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Old 11-07-2006, 12:12 PM   #211
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Originally posted by STING2


Typical liberal wishful thinking. The so called Neocons are only one group that supported the removal of Saddam as well as the war in Afghanistan. Hell, even BONO supports the war in Afghanistan. Virtually the entire US government has supported the war in Afghanistan and the current occupation of Afghanistan is the most successful foreign occupation of that country in its 5,000 year history!
When has the war in Afghanistan ever been the issue us wishful thinking liberals are upset about? Show me all the quotes of liberals decrying military action in Afghanistan. Show me the quotes from those of us saying we don't want to do everything in our power to capture Bin Laden. Oh, except...

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George W. Bush said:
So I don't know where he is. You know, I just don't spend that much time on him... to be honest with you... I truly am not that concerned about him.
Virtually the entire US population supported military action in Afghanistan. It's the Iraq War we don't support, and you of all people surely understand that.
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Old 11-22-2006, 09:56 AM   #212
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Stay the course or is this adapting to the enemy ??
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Old 11-22-2006, 04:08 PM   #213
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Originally posted by Diemen


When has the war in Afghanistan ever been the issue us wishful thinking liberals are upset about? Show me all the quotes of liberals decrying military action in Afghanistan. Show me the quotes from those of us saying we don't want to do everything in our power to capture Bin Laden. Oh, except...



Virtually the entire US population supported military action in Afghanistan. It's the Iraq War we don't support, and you of all people surely understand that.
Yes, I supported the action in Afghanistan because of the Taliban being so odious but I didn't support the war in Iraq. I opposed it from the beginning.
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Old 11-24-2006, 12:50 PM   #214
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Originally posted by STING2
Nation building and counter insurgency take time, usually 10 plus years, and Iraq is no more lost now than Northern Ireland was in the early 1970s, or Bosnia in the early 1990s.
Even at the height of the Troubles in Northern Ireland, which as you've correctly implied was during the early 1970's, the numbers killed per annum was only in the order of several hundred per annum or so (if memory serves correctly, around 600 at worst). While of course this was several hundred too many, it is a much lower death rate per capita than is currently being recorded in Iraq, if the statistics that are being quoted are accurate. Even at the height of the Troubles, there were plenty of areas in Northern Ireland, in particular middle class and wealthy areas, that were relatively untouched.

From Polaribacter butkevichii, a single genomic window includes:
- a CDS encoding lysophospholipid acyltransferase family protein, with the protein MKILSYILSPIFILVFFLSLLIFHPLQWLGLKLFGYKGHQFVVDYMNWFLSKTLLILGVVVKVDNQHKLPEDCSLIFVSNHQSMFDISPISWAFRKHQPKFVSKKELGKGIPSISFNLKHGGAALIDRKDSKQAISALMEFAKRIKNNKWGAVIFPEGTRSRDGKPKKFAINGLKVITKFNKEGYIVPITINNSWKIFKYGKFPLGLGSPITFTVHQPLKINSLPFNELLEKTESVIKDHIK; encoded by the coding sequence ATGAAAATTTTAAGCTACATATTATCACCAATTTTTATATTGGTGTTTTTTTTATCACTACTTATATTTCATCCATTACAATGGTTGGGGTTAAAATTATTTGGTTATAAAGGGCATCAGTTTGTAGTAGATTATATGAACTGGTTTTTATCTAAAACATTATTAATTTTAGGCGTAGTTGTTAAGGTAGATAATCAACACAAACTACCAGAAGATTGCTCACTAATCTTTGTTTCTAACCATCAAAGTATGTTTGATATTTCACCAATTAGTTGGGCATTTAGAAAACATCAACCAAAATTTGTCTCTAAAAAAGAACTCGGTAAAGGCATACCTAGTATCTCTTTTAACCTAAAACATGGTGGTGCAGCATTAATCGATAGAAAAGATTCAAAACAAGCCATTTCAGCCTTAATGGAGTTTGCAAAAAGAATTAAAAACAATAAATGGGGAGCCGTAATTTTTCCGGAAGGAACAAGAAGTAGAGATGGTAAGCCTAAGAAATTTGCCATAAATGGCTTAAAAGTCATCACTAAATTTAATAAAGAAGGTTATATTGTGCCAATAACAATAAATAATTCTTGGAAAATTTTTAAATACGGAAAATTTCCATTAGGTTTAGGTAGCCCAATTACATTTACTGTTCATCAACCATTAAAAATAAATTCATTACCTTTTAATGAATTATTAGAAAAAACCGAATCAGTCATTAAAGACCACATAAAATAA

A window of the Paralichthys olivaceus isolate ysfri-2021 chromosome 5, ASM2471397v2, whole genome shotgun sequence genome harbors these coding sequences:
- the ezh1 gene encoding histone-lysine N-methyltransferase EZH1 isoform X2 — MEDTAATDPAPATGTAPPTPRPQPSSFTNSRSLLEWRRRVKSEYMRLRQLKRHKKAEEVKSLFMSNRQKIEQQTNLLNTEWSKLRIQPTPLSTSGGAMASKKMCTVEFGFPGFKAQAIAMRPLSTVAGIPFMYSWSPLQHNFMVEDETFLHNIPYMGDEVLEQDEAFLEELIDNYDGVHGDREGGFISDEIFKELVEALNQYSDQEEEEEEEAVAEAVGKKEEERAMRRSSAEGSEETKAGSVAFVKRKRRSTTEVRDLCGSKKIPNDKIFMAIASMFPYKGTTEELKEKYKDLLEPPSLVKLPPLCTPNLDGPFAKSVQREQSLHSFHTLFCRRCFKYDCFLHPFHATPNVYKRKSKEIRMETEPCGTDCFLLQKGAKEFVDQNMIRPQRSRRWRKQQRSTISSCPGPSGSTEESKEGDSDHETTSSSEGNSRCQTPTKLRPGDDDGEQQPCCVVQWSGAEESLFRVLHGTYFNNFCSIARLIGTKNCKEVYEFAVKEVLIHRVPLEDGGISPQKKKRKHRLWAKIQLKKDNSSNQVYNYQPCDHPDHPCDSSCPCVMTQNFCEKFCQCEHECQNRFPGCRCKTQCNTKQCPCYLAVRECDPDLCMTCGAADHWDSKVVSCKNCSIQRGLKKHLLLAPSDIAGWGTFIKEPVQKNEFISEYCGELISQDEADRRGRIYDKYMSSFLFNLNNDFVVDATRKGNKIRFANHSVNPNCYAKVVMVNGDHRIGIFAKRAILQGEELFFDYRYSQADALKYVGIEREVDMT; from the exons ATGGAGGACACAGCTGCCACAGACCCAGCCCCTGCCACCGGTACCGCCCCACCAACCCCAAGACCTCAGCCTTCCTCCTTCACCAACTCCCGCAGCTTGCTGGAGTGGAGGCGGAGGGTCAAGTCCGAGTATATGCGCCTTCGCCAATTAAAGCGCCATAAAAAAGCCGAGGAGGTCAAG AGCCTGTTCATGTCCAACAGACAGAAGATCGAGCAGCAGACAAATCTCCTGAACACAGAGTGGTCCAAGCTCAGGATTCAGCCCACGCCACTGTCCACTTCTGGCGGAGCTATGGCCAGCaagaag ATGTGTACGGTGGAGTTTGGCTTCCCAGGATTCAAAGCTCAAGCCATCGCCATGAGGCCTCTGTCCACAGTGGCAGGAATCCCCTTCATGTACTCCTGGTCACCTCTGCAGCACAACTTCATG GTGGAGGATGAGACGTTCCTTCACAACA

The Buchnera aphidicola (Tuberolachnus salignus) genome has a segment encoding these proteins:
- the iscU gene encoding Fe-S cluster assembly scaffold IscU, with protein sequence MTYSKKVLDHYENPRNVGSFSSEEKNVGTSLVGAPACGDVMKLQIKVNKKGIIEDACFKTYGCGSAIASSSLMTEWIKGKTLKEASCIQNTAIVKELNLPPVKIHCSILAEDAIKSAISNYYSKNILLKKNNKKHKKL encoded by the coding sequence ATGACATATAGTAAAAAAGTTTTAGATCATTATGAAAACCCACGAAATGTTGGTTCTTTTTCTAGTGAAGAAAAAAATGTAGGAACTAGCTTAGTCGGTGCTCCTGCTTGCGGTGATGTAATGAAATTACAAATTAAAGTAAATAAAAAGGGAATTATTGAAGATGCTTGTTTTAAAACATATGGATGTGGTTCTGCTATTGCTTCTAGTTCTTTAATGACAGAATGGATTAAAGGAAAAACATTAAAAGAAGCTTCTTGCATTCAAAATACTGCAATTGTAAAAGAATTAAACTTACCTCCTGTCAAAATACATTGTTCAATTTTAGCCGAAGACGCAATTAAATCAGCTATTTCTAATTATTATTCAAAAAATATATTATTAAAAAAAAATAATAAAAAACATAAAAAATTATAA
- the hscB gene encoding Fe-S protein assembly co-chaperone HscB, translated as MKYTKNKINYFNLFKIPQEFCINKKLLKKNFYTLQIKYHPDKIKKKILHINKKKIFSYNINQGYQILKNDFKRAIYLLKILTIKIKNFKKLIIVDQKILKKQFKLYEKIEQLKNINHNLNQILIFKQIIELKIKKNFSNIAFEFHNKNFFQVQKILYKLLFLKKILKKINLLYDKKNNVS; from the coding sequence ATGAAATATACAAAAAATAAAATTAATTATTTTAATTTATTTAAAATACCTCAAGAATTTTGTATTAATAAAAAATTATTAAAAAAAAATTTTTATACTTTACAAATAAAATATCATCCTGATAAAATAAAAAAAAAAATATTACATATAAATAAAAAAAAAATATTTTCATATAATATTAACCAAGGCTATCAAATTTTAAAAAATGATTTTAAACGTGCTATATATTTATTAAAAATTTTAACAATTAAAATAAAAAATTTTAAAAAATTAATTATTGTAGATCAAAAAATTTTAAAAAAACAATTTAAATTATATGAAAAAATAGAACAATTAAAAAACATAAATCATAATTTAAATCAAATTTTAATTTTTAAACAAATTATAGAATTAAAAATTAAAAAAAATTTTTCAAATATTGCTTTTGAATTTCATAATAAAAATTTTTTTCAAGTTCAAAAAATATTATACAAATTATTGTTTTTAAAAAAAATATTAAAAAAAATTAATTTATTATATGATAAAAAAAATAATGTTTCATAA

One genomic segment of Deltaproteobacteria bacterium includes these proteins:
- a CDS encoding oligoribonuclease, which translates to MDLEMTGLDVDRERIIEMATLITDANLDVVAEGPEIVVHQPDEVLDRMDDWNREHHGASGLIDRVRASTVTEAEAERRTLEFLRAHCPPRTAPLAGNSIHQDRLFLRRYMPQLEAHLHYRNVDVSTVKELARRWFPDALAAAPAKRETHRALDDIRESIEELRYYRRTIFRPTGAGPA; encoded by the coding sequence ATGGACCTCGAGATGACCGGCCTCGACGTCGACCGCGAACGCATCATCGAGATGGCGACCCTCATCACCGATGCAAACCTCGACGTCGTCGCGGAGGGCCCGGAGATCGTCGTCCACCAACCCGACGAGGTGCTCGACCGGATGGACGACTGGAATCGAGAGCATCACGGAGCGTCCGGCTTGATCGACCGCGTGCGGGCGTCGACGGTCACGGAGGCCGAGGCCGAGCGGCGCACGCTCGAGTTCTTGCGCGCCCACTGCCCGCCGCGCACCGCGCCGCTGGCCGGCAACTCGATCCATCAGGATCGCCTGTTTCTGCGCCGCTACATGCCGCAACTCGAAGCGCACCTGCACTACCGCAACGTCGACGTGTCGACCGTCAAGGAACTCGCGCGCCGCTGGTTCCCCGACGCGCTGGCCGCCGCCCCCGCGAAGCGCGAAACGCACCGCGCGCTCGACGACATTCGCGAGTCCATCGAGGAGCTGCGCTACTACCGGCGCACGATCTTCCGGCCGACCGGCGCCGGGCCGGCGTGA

In most years of the Troubles, more people died in car crashes in Northern Ireland than died as a result of the Troubles! Not only that, but worldwide, including in the US, there are quite a few cities which experience higher death rates from murders caused by ordinary crime which have nothing to do with terrorism, than the numbers killed in Northern Ireland from terrorism/conflict in a typical year during the Troubles.

None of this is to deny that this was an extremely traumatic time in Northern Ireland's history, and comparisons with present day Iraq do have some validity, given the sectarian nature of the conflict involved in both places.

Overall, while there are some valid comparisons to be made between Northern Ireland in the early 1970's and present day Iraq, it is difficult for me to believe that Iraq is in no worse state now than Northern Ireland in the early 1970's.
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Old 11-24-2006, 01:54 PM   #215
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There's a gruesome story on my ISP's news (it comes from AP) about six Sunni worshippers getting burned alive by al-Sadr's Shia militia. They also burned four Sunni mosques. What a nightmare.
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Old 11-24-2006, 02:38 PM   #216
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BAGHDAD, Iraq (CNN) -- Enraged Shiites burned people to death, torched mosques and denounced Sunni leaders and the United States a day after a bloody assault on Sadr City, the Iraq capital's Shiite bastion.

That coordinated strike, which killed more than 200 and wounded more 250 Thursday, is considered the worst of the Iraq war, and Sunni militants are widely assumed to have carried it out.

Witnesses said Shiite gunmen on Friday attacked two mosques with rocket-propelled grenades and burned two other Sunni mosques in the largely Shiite area of Hurriya in northwestern Baghdad.

They reported people attacking Sunni houses with hand grenades and rocket-propelled grenades. Shiite militiamen are also said to have doused Sunnis with kerosene and burned them, and shooting at other people.